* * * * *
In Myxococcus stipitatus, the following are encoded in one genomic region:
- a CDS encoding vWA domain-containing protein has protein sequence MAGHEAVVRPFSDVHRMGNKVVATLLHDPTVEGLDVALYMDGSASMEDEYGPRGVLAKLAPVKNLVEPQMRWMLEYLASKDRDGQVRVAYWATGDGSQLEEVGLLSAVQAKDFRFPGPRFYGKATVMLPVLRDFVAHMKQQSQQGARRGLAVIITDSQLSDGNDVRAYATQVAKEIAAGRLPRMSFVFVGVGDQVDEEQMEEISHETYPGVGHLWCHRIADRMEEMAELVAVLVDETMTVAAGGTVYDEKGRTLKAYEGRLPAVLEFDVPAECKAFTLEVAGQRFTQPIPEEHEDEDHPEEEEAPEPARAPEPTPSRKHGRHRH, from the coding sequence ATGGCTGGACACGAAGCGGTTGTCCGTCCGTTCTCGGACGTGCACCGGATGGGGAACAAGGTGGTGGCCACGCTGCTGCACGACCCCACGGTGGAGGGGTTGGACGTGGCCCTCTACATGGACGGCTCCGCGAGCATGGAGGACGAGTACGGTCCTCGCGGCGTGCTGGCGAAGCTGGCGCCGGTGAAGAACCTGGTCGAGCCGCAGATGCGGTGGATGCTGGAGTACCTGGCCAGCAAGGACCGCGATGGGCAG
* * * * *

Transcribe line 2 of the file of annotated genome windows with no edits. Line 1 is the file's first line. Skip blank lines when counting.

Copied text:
- a CDS encoding vWA domain-containing protein has protein sequence MAGHEAVVRPFSDVHRMGNKVVATLLHDPTVEGLDVALYMDGSASMEDEYGPRGVLAKLAPVKNLVEPQMRWMLEYLASKDRDGQVRVAYWATGDGSQLEEVGLLSAVQAKDFRFPGPRFYGKATVMLPVLRDFVAHMKQQSQQGARRGLAVIITDSQLSDGNDVRAYATQVAKEIAAGRLPRMSFVFVGVGDQVDEEQMEEISHETYPGVGHLWCHRIADRMEEMAELVAVLVDETMTVAAGGTVYDEKGRTLKAYEGRLPAVLEFDVPAECKAFTLEVAGQRFTQPIPEEHEDEDHPEEEEAPEPARAPEPTPSRKHGRHRH, from the coding sequence ATGGCTGGACACGAAGCGGTTGTCCGTCCGTTCTCGGACGTGCACCGGATGGGGAACAAGGTGGTGGCCACGCTGCTGCACGACCCCACGGTGGAGGGGTTGGACGTGGCCCTCTACATGGACGGCTCCGCGAGCATGGAGGACGAGTACGGTCCTCGCGGCGTGCTGGCGAAGCTGGCGCCGGTGAAGAACCTGGTCGAGCCGCAGATGCGGTGGATGCTGGAGTACCTGGCCAGCAAGGACCGCGATGGGCAG